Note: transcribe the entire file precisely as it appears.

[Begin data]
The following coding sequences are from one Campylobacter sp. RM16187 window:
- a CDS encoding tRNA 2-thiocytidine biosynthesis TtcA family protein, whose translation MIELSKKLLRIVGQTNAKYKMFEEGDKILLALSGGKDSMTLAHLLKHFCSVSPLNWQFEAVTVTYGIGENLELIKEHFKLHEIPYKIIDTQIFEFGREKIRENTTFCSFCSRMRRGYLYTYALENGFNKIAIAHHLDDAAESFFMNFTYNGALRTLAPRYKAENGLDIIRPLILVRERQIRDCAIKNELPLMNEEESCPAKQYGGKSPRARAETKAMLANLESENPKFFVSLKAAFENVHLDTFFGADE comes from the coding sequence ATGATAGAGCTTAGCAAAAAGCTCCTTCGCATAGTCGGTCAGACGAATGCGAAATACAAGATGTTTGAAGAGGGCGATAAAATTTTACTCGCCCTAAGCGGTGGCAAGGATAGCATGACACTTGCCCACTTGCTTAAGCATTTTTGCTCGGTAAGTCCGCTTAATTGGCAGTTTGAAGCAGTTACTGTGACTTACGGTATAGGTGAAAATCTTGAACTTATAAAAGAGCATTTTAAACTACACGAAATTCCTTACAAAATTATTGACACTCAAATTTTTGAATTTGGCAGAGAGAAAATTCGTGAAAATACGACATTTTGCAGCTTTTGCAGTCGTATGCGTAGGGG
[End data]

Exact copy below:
The following coding sequences are from one Campylobacter sp. RM16187 window:
- a CDS encoding tRNA 2-thiocytidine biosynthesis TtcA family protein, whose translation MIELSKKLLRIVGQTNAKYKMFEEGDKILLALSGGKDSMTLAHLLKHFCSVSPLNWQFEAVTVTYGIGENLELIKEHFKLHEIPYKIIDTQIFEFGREKIRENTTFCSFCSRMRRGYLYTYALENGFNKIAIAHHLDDAAESFFMNFTYNGALRTLAPRYKAENGLDIIRPLILVRERQIRDCAIKNELPLMNEEESCPAKQYGGKSPRARAETKAMLANLESENPKFFVSLKAAFENVHLDTFFGADE comes from the coding sequence ATGATAGAGCTTAGCAAAAAGCTCCTTCGCATAGTCGGTCAGACGAATGCGAAATACAAGATGTTTGAAGAGGGCGATAAAATTTTACTCGCCCTAAGCGGTGGCAAGGATAGCATGACACTTGCCCACTTGCTTAAGCATTTTTGCTCGGTAAGTCCGCTTAATTGGCAGTTTGAAGCAGTTACTGTGACTTACGGTATAGGTGAAAATCTTGAACTTATAAAAGAGCATTTTAAACTACACGAAATTCCTTACAAAATTATTGACACTCAAATTTTTGAATTTGGCAGAGAGAAAATTCGTGAAAATACGACATTTTGCAGCTTTTGCAGTCGTATGCGTAGGGG